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Wallerstein, R. Richards, A. (1984). The Relation Between Psychoanalytic Theory and Psychoanalytic Technique. J. Amer. Psychoanal. Assn., 32:587-602.

(1984). Journal of the American Psychoanalytic Association, 32:587-602

The Relation Between Psychoanalytic Theory and Psychoanalytic Technique

Robert Wallerstein, M.D. and Arnold Richards, M.D.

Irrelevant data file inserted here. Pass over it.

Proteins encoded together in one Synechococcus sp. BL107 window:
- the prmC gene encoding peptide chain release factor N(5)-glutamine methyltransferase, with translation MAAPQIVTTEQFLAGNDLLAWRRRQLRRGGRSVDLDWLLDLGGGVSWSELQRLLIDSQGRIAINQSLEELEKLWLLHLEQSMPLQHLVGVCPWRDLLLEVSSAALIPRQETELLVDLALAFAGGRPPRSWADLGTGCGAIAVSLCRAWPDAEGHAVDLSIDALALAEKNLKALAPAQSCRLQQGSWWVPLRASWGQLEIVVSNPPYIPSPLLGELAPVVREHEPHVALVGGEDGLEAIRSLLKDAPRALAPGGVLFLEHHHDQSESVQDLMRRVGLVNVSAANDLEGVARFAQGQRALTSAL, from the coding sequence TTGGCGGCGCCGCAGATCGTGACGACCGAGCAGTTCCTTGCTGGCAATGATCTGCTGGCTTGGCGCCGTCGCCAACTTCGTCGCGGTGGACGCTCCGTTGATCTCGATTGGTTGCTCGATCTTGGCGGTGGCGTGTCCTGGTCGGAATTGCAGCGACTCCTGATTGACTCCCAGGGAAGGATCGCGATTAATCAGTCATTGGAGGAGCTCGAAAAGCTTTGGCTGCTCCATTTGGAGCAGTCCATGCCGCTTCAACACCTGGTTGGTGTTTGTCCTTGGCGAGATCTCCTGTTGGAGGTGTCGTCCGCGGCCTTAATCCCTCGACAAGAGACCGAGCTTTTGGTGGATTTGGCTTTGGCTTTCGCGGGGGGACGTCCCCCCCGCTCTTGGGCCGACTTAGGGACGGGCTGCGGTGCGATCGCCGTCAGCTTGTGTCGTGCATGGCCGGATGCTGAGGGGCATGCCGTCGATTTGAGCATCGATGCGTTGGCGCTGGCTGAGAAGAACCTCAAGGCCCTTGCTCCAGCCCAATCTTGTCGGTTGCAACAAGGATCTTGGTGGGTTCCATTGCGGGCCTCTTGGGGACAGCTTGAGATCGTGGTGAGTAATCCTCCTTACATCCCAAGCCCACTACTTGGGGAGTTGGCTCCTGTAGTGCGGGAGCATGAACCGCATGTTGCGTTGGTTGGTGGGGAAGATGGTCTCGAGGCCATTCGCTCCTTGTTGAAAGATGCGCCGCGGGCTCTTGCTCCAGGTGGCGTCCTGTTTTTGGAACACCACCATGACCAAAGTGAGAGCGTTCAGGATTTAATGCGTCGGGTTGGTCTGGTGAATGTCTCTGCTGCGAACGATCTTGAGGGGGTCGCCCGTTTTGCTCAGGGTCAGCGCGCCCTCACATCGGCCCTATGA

ROBERT WALLERSTEIN INTRODUCED THE PANEL by commenting on the threefold unity of psychoanalysis. It is at once a general theory of the mind, a method of investigating its processes and understanding its nature, and the treatment of its disorders. Analysts take as almost an article of faith that theory is therefore closely linked to technique and that change in theory will be directly translated into change or modification in technique. Analysts maintain this conviction even though as clinicians they often observe change without insight and insight without change. However, counting against the view that theory and technique "lock securely together," but rarely reflected on as such, sits the knowledge that though there have been significant changes in theory over nearly a century of psychoanalysis, yet we are hard-put to detail the ways in which technique has altered in their light. Wallerstein's "complaint" is that in practice there has been less correspondence between theory and technique than is usually claimed. For this reason a fresh and open-minded look at the relation between theory and technique, "whether necessary and consequential, or contingent and conditional, or loose and optional, or quite haphazard and unnecessary," is indeed appropriate and timely.

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